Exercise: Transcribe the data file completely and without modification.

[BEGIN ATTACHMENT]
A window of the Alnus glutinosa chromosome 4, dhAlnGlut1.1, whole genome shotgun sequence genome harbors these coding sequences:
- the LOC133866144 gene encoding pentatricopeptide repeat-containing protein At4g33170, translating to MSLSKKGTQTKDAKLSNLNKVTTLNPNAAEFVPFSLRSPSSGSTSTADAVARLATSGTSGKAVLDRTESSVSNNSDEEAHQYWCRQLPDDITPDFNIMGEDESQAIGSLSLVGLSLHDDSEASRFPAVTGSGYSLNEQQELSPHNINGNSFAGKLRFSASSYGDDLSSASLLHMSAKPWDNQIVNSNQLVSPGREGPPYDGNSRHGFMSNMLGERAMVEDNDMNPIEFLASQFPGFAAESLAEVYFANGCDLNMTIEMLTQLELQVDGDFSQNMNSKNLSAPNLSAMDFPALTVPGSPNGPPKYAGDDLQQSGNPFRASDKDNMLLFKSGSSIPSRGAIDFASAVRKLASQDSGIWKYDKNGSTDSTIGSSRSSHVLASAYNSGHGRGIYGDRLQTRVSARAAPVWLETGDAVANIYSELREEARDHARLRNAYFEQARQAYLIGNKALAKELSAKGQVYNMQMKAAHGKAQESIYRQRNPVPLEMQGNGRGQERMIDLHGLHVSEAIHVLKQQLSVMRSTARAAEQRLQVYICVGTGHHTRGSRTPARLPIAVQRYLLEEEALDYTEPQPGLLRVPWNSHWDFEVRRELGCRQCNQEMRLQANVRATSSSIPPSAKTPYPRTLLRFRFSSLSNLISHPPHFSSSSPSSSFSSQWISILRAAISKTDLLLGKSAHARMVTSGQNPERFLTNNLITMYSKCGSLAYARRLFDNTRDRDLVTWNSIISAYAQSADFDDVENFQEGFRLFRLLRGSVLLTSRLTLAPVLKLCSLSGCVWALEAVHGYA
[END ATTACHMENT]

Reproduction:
A window of the Alnus glutinosa chromosome 4, dhAlnGlut1.1, whole genome shotgun sequence genome harbors these coding sequences:
- the LOC133866144 gene encoding pentatricopeptide repeat-containing protein At4g33170, translating to MSLSKKGTQTKDAKLSNLNKVTTLNPNAAEFVPFSLRSPSSGSTSTADAVARLATSGTSGKAVLDRTESSVSNNSDEEAHQYWCRQLPDDITPDFNIMGEDESQAIGSLSLVGLSLHDDSEASRFPAVTGSGYSLNEQQELSPHNINGNSFAGKLRFSASSYGDDLSSASLLHMSAKPWDNQIVNSNQLVSPGREGPPYDGNSRHGFMSNMLGERAMVEDNDMNPIEFLASQFPGFAAESLAEVYFANGCDLNMTIEMLTQLELQVDGDFSQNMNSKNLSAPNLSAMDFPALTVPGSPNGPPKYAGDDLQQSGNPFRASDKDNMLLFKSGSSIPSRGAIDFASAVRKLASQDSGIWKYDKNGSTDSTIGSSRSSHVLASAYNSGHGRGIYGDRLQTRVSARAAPVWLETGDAVANIYSELREEARDHARLRNAYFEQARQAYLIGNKALAKELSAKGQVYNMQMKAAHGKAQESIYRQRNPVPLEMQGNGRGQERMIDLHGLHVSEAIHVLKQQLSVMRSTARAAEQRLQVYICVGTGHHTRGSRTPARLPIAVQRYLLEEEALDYTEPQPGLLRVPWNSHWDFEVRRELGCRQCNQEMRLQANVRATSSSIPPSAKTPYPRTLLRFRFSSLSNLISHPPHFSSSSPSSSFSSQWISILRAAISKTDLLLGKSAHARMVTSGQNPERFLTNNLITMYSKCGSLAYARRLFDNTRDRDLVTWNSIISAYAQSADFDDVENFQEGFRLFRLLRGSVLLTSRLTLAPVLKLCSLSGCVWALEAVHGYA